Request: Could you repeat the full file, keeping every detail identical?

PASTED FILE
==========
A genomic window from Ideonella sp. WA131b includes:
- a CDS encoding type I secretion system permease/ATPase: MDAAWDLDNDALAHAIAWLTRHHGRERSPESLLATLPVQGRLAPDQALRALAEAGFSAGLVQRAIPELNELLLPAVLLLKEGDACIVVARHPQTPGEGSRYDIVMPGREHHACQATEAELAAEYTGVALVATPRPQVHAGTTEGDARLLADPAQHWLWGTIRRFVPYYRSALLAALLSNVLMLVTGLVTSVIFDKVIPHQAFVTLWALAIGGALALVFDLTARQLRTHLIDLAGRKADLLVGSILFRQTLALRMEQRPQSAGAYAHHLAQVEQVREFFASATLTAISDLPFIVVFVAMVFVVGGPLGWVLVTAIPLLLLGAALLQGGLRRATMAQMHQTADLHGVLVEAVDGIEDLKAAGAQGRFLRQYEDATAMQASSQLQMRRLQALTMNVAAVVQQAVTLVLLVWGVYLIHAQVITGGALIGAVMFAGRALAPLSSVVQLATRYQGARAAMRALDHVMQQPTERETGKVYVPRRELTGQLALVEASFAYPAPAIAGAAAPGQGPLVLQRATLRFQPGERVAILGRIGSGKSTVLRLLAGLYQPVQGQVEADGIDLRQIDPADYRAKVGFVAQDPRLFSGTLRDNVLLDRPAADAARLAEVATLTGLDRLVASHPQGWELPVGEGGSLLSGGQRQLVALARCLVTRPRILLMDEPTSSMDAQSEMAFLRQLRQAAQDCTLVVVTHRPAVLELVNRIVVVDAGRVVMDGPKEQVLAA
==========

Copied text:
A genomic window from Ideonella sp. WA131b includes:
- a CDS encoding type I secretion system permease/ATPase: MDAAWDLDNDALAHAIAWLTRHHGRERSPESLLATLPVQGRLAPDQALRALAEAGFSAGLVQRAIPELNELLLPAVLLLKEGDACIVVARHPQTPGEGSRYDIVMPGREHHACQATEAELAAEYTGVALVATPRPQVHAGTTEGDARLLADPAQHWLWGTIRRFVPYYRSALLAALLSNVLMLVTGLVTSVIFDKVIPHQAFVTLWALAIGGALALVFDLTARQLRTHLIDLAGRKADLLVGSILFRQTLALRMEQRPQSAGAYAHHLAQVEQVREFFASATLTAISDLPFIVVFVAMVFVVGGPLGWVLVTAIPLLLLGAALLQGGLRRATMAQMHQTADLHGVLVEAVDGIEDLKAAGAQGRFLRQYEDATAMQASSQLQMRRLQALTMNVAAVVQQAVTLVLLVWGVYLIHAQVITGGALIGAVMFAGRALAPLSSVVQLATRYQGARAAMRALDHVMQQPTERETGKVYVPRRELTGQLALVEASFAYPAPAIAGAAAPGQGPLVLQRATLRFQPGERVAILGRIGSGKSTVLRLLAGLYQPVQGQVEADGIDLRQIDPADYRAKVGFVAQDPRLFSGTLRDNVLLDRPAADAARLAEVATLTGLDRLVASHPQGWELPVGEGGSLLSGGQRQLVALARCLVTRPRILLMDEPTSSMDAQSEMAFLRQLRQAAQDCTLVVVTHRPAVLELVNRIVVVDAGRVVMDGPKEQVLAA